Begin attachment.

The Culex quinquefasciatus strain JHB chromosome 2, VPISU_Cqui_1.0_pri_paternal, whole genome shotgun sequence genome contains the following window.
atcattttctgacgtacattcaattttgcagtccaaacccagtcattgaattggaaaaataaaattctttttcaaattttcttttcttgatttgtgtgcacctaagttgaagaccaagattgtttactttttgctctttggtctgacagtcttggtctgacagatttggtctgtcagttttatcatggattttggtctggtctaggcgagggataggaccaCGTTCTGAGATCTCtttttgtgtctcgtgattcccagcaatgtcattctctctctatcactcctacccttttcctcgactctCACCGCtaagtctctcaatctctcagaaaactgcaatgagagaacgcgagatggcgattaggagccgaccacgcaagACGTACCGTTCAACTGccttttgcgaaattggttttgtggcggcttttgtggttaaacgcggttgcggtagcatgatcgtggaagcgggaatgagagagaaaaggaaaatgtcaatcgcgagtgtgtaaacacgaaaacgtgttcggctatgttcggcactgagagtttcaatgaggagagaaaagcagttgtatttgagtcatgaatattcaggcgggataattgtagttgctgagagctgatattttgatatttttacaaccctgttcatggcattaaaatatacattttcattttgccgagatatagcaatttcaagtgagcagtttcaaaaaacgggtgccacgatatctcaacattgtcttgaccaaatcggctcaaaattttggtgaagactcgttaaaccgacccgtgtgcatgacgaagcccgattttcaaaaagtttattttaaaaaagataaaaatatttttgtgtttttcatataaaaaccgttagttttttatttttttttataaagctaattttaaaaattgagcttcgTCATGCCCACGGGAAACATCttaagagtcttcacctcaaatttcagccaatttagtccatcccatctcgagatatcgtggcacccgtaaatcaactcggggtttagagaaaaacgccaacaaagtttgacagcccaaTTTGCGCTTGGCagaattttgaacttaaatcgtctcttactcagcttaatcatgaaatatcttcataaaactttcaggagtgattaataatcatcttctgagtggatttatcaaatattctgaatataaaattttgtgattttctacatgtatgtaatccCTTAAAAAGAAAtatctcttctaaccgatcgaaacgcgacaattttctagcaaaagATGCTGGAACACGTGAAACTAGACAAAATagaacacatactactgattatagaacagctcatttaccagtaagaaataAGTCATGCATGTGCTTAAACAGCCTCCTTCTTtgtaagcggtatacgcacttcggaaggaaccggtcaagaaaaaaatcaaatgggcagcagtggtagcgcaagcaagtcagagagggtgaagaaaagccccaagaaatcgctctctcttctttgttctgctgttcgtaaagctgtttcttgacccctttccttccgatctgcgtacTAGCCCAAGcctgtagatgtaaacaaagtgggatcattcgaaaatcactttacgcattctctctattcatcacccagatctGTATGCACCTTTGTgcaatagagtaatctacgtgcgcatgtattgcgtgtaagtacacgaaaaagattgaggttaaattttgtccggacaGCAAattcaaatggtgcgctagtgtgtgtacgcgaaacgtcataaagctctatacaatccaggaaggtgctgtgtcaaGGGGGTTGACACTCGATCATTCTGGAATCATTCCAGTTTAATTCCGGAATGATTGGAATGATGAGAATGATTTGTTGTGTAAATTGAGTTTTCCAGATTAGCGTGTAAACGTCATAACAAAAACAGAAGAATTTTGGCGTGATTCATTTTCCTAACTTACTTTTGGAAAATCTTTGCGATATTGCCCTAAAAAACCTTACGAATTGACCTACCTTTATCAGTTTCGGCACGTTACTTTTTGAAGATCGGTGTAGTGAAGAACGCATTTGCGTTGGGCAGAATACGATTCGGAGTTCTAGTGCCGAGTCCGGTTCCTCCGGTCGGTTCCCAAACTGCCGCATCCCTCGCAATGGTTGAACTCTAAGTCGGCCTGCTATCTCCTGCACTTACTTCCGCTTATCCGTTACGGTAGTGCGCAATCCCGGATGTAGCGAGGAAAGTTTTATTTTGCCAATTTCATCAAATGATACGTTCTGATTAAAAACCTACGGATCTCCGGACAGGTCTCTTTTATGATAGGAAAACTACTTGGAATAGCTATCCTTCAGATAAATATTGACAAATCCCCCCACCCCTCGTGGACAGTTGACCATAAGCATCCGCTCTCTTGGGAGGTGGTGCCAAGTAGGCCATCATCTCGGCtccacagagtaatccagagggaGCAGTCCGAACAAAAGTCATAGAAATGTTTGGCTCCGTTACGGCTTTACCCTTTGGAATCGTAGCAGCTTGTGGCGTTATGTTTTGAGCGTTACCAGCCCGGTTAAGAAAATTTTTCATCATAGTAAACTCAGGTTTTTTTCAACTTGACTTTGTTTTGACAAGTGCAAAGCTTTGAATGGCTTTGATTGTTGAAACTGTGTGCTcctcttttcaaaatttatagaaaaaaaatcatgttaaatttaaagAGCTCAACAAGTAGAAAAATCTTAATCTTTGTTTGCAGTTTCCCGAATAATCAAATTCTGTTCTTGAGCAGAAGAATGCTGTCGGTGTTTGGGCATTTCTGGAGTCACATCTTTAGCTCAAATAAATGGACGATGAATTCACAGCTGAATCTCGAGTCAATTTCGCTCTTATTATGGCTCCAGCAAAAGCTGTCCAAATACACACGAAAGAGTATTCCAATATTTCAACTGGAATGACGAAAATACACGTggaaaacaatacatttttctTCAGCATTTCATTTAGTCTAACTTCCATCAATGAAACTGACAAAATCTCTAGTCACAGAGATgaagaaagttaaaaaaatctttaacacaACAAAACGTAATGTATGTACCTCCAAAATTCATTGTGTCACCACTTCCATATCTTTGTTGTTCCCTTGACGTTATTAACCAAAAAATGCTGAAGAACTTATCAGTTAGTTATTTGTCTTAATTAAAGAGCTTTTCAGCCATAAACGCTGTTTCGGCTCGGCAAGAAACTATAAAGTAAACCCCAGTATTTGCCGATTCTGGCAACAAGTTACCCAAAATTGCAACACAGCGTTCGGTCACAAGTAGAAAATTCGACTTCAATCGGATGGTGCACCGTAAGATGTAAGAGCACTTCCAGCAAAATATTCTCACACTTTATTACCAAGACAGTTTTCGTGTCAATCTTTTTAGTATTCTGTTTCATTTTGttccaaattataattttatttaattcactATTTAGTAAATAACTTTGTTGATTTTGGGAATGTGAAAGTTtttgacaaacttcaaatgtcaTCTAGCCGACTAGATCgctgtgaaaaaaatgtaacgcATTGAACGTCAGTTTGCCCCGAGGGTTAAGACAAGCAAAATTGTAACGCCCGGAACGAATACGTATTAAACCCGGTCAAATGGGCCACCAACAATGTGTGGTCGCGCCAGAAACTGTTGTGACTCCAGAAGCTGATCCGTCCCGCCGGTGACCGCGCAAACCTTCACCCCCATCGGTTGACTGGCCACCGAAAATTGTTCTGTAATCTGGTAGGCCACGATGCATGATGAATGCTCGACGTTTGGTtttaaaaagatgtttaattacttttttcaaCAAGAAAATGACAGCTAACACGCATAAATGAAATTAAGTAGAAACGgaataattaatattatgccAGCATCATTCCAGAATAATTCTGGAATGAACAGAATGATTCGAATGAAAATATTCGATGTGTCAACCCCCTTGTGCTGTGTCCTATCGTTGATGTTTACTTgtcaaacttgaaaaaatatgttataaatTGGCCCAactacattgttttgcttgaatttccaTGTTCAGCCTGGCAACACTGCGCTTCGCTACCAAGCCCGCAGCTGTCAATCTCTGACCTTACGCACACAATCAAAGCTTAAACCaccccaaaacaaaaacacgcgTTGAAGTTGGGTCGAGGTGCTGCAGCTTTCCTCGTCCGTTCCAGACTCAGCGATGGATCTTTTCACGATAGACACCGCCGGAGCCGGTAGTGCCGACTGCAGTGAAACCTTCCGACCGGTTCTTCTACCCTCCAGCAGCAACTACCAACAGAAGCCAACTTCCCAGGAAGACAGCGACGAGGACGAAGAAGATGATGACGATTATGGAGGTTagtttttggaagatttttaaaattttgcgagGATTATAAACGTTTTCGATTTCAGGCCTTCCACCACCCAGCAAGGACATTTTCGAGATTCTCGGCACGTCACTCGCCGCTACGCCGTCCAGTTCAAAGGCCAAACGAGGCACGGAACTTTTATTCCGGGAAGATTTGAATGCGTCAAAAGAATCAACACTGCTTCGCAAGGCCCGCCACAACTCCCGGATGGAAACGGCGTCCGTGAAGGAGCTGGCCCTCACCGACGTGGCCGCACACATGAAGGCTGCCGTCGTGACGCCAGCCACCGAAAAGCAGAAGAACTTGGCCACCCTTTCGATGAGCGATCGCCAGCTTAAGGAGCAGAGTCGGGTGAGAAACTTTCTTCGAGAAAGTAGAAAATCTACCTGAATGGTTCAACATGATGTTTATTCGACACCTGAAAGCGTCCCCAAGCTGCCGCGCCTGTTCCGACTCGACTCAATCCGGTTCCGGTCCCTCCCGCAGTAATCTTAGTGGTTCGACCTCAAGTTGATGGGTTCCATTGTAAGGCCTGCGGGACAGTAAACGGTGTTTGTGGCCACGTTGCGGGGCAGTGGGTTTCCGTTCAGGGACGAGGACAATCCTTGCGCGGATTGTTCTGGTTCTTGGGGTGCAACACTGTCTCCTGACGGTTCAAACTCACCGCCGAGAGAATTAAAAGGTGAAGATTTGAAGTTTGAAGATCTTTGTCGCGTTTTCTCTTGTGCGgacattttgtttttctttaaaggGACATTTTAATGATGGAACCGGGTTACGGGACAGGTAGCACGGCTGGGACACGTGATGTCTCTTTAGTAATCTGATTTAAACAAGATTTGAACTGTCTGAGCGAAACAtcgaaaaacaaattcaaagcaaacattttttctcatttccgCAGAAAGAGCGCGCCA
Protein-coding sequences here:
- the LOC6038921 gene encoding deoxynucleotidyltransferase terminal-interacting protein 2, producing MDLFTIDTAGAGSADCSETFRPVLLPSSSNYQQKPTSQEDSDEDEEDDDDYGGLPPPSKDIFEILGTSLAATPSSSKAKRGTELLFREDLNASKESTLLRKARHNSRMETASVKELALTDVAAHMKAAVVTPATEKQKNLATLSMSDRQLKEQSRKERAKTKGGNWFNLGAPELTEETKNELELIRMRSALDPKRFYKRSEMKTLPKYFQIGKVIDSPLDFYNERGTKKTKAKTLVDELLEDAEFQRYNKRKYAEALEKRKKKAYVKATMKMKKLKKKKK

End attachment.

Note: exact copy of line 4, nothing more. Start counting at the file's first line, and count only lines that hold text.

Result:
- the LOC6038921 gene encoding deoxynucleotidyltransferase terminal-interacting protein 2, producing MDLFTIDTAGAGSADCSETFRPVLLPSSSNYQQKPTSQEDSDEDEEDDDDYGGLPPPSKDIFEILGTSLAATPSSSKAKRGTELLFREDLNASKESTLLRKARHNSRMETASVKELALTDVAAHMKAAVVTPATEKQKNLATLSMSDRQLKEQSRKERAKTKGGNWFNLGAPELTEETKNELELIRMRSALDPKRFYKRSEMKTLPKYFQIGKVIDSPLDFYNERGTKKTKAKTLVDELLEDAEFQRYNKRKYAEALEKRKKKAYVKATMKMKKLKKKKK